We've reached the day of atonement for VH1's Housewives killer Basketball Wives, a show that is essentially Flavor of Love in good shoes. On last night's Season 4 reunion special, head Basketball Wife in charge, co-creator/executive producer/star/Shaq's ex Shaunie O'Neal lamented this season's imbalance of "good" and "bad." In the former category, she cited scenes in which her child had a birthday party and two women got mammograms. The latter category included every other scene.
Basketball Wives scenes break down roughly like this: a) women discuss an upcoming event that is bound to result in a confrontation, b) women attend said event and take part in that confrontation and c) women discuss the past event in which the confrontation went down. Over and over again, the show the show pounds at that structure with the insistence of a migraine. Extreme examples of fights from this most tumultuous season involve separate instances of Evelyn Lozada throwing a bottle of wine at Kenya Bell and running over a table in an attempt to assault Jennifer Williams. Tami Roman (formerly of The Real World 2) castigated Kesha Nichols for coughing and later took Nichols' purse hostage. Lozada and Suzie Ketcham played a "prank" in which they hid dead fish around the hotel room of Kenya Bell before she checked in. O'Neal stood by, looking not nearly mortified enough.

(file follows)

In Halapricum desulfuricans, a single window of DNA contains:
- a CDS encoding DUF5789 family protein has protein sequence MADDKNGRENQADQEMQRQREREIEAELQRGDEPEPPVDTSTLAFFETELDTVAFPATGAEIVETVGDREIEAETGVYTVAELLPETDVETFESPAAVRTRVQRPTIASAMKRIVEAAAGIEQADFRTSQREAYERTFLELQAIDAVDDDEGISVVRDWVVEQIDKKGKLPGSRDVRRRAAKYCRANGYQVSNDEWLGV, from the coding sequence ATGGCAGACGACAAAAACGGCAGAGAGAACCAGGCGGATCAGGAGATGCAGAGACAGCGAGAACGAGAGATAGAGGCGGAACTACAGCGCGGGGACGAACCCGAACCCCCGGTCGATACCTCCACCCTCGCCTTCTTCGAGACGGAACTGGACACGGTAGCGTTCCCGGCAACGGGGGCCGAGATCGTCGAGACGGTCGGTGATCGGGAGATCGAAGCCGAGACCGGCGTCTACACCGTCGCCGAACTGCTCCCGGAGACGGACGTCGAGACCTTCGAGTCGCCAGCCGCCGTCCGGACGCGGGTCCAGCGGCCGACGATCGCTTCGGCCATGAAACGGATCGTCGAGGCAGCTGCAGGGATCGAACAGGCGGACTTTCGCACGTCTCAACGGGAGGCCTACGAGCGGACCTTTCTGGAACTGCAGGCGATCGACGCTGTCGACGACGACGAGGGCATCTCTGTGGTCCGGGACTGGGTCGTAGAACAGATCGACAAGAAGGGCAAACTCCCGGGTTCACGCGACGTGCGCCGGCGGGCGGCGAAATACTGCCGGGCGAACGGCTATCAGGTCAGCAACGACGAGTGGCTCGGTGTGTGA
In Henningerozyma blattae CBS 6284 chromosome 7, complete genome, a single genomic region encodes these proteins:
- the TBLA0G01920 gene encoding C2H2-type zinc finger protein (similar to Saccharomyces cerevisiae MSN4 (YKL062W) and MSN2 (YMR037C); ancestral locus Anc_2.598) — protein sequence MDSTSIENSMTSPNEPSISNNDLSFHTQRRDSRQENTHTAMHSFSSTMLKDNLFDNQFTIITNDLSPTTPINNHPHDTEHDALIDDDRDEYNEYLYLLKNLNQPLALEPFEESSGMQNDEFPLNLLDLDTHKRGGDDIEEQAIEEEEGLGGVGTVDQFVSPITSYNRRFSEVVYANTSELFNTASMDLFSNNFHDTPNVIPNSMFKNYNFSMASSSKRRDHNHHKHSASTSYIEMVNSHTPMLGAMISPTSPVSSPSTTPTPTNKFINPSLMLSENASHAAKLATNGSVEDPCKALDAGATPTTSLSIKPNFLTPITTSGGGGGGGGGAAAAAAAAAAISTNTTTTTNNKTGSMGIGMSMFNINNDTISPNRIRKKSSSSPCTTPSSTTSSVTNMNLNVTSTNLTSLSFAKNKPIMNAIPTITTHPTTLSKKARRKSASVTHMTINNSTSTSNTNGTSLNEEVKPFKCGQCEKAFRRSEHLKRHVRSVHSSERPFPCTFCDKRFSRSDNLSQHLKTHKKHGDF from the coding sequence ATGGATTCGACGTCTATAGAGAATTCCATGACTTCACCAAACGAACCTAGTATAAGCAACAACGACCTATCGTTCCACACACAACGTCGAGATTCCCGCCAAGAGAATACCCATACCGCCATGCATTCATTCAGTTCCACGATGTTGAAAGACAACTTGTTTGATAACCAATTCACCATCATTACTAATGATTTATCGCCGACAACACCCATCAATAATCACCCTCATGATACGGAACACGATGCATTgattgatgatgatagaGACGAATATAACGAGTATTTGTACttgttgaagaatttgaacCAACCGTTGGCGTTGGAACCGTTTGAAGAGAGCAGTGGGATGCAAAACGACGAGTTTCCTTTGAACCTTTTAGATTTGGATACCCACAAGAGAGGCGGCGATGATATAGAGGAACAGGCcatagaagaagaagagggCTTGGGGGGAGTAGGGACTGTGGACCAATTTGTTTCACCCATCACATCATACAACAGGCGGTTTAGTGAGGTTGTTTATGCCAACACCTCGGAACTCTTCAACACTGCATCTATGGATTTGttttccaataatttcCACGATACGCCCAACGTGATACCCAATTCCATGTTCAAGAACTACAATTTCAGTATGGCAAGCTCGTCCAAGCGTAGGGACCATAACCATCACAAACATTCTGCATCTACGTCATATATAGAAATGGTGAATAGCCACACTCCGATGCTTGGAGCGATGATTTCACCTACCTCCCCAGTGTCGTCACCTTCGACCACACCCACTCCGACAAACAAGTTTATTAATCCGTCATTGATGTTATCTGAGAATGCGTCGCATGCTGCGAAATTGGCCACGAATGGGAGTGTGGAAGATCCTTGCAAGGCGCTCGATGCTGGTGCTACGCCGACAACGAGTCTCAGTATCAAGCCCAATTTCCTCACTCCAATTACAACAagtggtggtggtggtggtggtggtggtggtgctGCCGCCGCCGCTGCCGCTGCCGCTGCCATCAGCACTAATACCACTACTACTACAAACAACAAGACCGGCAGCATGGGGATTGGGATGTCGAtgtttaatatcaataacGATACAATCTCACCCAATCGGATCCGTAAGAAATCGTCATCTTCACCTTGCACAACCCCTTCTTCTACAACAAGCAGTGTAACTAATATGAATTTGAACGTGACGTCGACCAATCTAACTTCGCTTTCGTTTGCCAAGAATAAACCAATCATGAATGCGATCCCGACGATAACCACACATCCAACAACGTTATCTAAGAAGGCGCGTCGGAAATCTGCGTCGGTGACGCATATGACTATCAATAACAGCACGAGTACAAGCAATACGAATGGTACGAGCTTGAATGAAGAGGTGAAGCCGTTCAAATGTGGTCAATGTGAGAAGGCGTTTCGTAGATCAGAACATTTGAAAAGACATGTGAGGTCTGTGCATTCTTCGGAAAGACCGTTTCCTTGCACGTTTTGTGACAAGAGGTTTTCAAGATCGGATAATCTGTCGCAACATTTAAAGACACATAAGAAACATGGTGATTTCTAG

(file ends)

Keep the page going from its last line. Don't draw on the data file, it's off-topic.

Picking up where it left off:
That scene is the most telling because it's clear that as much as O'Neal likes to lament the behavior on this show, she can't really do anything about it. Every reality show is its own content farm and to say, "Hey, maybe you should put the fish carcases away and stop being such rancid human beings," would be to get in the way of the reality. In the clip below, O'Neal claims in a manner that is at least clinical, if not canned, "We are going to do our best moving forward to show you some better content, some more positive, intelligent women that, you know, we got our act together."
Good luck with that — she's been saying it for a while now. Now it's become a plot point in the wake of realer-than-reality lawsuits and a "boycott" proposed by Star Jones in April that had no discernible effect on the show's ratings.
It has had an effect on these women's discourse, though. Now O'Neal can wring her hands on camera and Lozada can tear up about her stepdaughters enjoying the extreme human behavior that is her art and Roman can go on Wendy Williams, calling herself a "pure fool" and vowing never to shame her daughters again.
The women of Basketball Wives have entered a new phase of talking about talking. What all of this controversy and ridiculous behavior has produced is more content, more talking points, more ways to fill the time before we all die. That's not even a metaphor — it's just life.